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Economic Analysis of the Solar Eclipse | Higher Rock Education
Tuesday, August 22, 2017

Economic Analysis of the Solar Eclipse

Yesterday was the big day! For the first time in 99 years, a solar eclipse was visible from coast to coast across the United States. Every state on the continental US experienced at least a partial eclipse, but many packed into the narrow 70-mile wide band called the “path of totality.” With such a large influx of people, the economic impact on some small towns across America is bound to be significant.
Take Hopkinsville, KY for example. It is a small town in western Kentucky with a population of about 31,800 people. The town, which experienced the greatest length of totality in the nation, designated itself as “Eclipseville,” and was expecting over 100,000 visitors! Imagine the impact on restaurants, hotels, gas stations, and other businesses that might benefit from such a surge in tourism. With so many people expected, the town even opened up some of their public community space for people to set up tents and RVs. According to CNBC, a room at the local La Quinta Inn & Suites was rented for $425 per night, when just the prior weekend its rate was $93!

Hotels close to the path of totality all across the nation hiked rates in expectation of so many travelers. As rates for lodging skyrocketed, questions were raised about price gouging. Is it fair for businesses to take advantage of a significant event like the eclipse by charging much higher rates? Let’s use supply and demand to answer that question. Pricing is the most efficient mechanism for allocating scarce resources in a capitalistic society. The solar eclipse is certainly a rare event and a once-in-a-lifetime experience for many people. The scarcity of the moment created value, and people were willing to pay astronomical amounts for prime viewing. According to the law of demand, as prices increase, the quantity demanded of a good or service decreases. However, factors other than price can shift the entire demand curve and cause an increase or decrease in the quantity demanded at every price point. In the case of the eclipse, anticipation of the event caused the demand curve for many products and services offered by businesses in the path of totality to shift to the right (increase). As a result, businesses were able to charge a much higher price and still have customers who were willing to pay for their good or service. Clearly the supply was limited, and pricing was the most efficient way to allocate the available rooms.

What about the producer’s perspective? The law of supply states that as the price increases, producers are willing to supply more of a good or service. As the price of food and lodging increased due to rising demand, companies that had the capacity willingly supplied more of their good or service. However, as with the demand curve, factors other than price can shift the entire supply curve. New companies entered the market because they were attracted to the higher rates caused by the increase in demand. People who live in the path of totality rented out their homes, yards, or fields for people to set up a tent to view the eclipse. With very low barriers to entry, many took to websites like Airbnb or Craigslist to earn a few dollars by offering a place for travelers to stay. According to USA Today, even some universities such as Oregon State University and Eastern Oregon University opened up some of their on-campus housing for people to stay for a substantial fee. Most of these suppliers would have not provided a bed without the increase in price. An influx of new suppliers to the market causes a shift of the supply curve to the right, which lowers the market equilibrium price. However, the slight decrease in the market price due to new suppliers was not offset by the significant increase in the demand for products and services in the path of totality. With the shifting supply and demand curves, a new market equilibrium was reached, which allowed businesses to respond to such a high demand with significant rate hikes.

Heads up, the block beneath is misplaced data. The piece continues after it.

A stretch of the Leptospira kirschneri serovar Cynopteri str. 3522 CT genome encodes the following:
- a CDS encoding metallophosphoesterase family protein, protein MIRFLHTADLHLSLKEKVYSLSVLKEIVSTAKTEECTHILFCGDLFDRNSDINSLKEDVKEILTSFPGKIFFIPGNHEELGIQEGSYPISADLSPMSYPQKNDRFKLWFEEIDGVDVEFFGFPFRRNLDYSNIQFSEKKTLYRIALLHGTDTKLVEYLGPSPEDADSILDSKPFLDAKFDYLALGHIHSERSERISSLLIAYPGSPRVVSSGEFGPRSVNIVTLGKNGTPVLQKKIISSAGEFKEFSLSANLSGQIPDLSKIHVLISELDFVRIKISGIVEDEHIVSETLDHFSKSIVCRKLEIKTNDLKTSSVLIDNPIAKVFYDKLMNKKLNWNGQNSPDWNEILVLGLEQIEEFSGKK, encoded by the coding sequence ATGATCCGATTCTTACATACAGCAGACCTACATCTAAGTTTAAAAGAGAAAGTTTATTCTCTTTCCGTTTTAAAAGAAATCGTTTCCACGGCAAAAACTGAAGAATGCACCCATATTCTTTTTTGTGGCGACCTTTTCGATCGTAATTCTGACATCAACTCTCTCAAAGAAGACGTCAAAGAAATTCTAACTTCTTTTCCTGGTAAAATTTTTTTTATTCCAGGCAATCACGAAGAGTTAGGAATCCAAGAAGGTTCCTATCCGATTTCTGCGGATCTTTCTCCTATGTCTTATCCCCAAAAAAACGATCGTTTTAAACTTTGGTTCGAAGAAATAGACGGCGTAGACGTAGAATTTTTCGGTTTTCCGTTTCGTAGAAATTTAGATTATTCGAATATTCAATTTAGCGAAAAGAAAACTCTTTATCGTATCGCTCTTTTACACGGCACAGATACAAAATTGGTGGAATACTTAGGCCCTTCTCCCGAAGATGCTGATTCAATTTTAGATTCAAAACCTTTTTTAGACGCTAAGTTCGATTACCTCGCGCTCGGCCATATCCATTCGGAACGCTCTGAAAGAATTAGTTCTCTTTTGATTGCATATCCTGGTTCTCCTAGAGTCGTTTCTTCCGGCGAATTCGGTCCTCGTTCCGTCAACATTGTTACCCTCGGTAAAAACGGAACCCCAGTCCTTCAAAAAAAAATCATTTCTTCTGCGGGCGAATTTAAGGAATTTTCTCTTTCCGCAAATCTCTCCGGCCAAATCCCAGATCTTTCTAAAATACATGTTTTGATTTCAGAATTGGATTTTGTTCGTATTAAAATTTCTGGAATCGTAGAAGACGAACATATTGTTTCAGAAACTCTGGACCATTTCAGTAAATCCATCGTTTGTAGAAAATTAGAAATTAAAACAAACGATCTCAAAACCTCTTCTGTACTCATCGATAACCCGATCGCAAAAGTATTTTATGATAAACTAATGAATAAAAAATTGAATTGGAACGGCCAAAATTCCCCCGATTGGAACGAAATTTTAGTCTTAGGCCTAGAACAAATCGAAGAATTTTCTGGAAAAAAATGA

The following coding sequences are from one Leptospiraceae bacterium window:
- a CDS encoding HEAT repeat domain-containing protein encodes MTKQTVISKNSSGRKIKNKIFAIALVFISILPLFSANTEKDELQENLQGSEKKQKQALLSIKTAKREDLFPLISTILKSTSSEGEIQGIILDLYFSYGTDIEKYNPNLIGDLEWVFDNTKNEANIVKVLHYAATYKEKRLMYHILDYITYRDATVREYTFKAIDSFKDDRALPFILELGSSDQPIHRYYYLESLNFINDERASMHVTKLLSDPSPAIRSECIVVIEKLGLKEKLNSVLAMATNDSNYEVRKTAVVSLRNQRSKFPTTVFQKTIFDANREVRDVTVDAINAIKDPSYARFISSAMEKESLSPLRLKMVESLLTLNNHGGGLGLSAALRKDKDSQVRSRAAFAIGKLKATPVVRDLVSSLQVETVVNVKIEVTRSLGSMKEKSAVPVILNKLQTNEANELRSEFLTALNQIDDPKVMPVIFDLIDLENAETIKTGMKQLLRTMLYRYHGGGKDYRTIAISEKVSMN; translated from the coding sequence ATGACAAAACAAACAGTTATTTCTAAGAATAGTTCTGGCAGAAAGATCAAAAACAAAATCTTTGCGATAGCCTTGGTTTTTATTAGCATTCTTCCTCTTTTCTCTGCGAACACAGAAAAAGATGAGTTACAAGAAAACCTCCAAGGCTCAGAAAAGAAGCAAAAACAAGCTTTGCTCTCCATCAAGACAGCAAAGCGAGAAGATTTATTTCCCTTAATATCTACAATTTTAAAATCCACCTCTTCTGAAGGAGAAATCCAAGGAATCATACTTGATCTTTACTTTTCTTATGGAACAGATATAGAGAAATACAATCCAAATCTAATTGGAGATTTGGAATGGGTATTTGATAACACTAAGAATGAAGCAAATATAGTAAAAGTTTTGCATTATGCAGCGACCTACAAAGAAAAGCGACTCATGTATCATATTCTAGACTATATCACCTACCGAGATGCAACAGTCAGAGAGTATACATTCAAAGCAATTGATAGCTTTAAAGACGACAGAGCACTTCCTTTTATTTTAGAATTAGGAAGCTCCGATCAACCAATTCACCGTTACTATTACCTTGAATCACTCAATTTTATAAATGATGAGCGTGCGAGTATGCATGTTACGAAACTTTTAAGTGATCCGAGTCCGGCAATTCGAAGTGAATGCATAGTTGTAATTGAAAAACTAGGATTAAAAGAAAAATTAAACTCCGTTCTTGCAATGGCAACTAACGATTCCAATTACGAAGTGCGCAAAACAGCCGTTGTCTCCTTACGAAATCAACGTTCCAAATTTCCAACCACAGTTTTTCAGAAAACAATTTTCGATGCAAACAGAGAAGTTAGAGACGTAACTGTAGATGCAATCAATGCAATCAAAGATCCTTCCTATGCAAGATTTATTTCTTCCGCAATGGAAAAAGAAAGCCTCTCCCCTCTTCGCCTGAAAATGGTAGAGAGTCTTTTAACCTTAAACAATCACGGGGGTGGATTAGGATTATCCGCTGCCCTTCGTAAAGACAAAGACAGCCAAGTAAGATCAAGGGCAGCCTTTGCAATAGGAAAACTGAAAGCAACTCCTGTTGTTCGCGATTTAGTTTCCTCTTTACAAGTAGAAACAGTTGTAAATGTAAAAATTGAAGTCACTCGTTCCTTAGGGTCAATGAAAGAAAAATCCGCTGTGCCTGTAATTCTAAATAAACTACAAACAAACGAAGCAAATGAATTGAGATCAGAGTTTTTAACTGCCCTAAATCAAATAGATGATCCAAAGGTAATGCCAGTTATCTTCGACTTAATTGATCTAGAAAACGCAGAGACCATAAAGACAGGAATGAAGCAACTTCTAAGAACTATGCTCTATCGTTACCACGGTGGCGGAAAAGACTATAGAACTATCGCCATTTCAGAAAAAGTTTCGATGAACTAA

For many small towns in our country, the good fortune of being in the path of totality might prove extremely beneficial to their local economies. Regardless of whether you got to experience totality in one of these remote places, we hope you got to safely participate in this spectacular event in our nation’s history!



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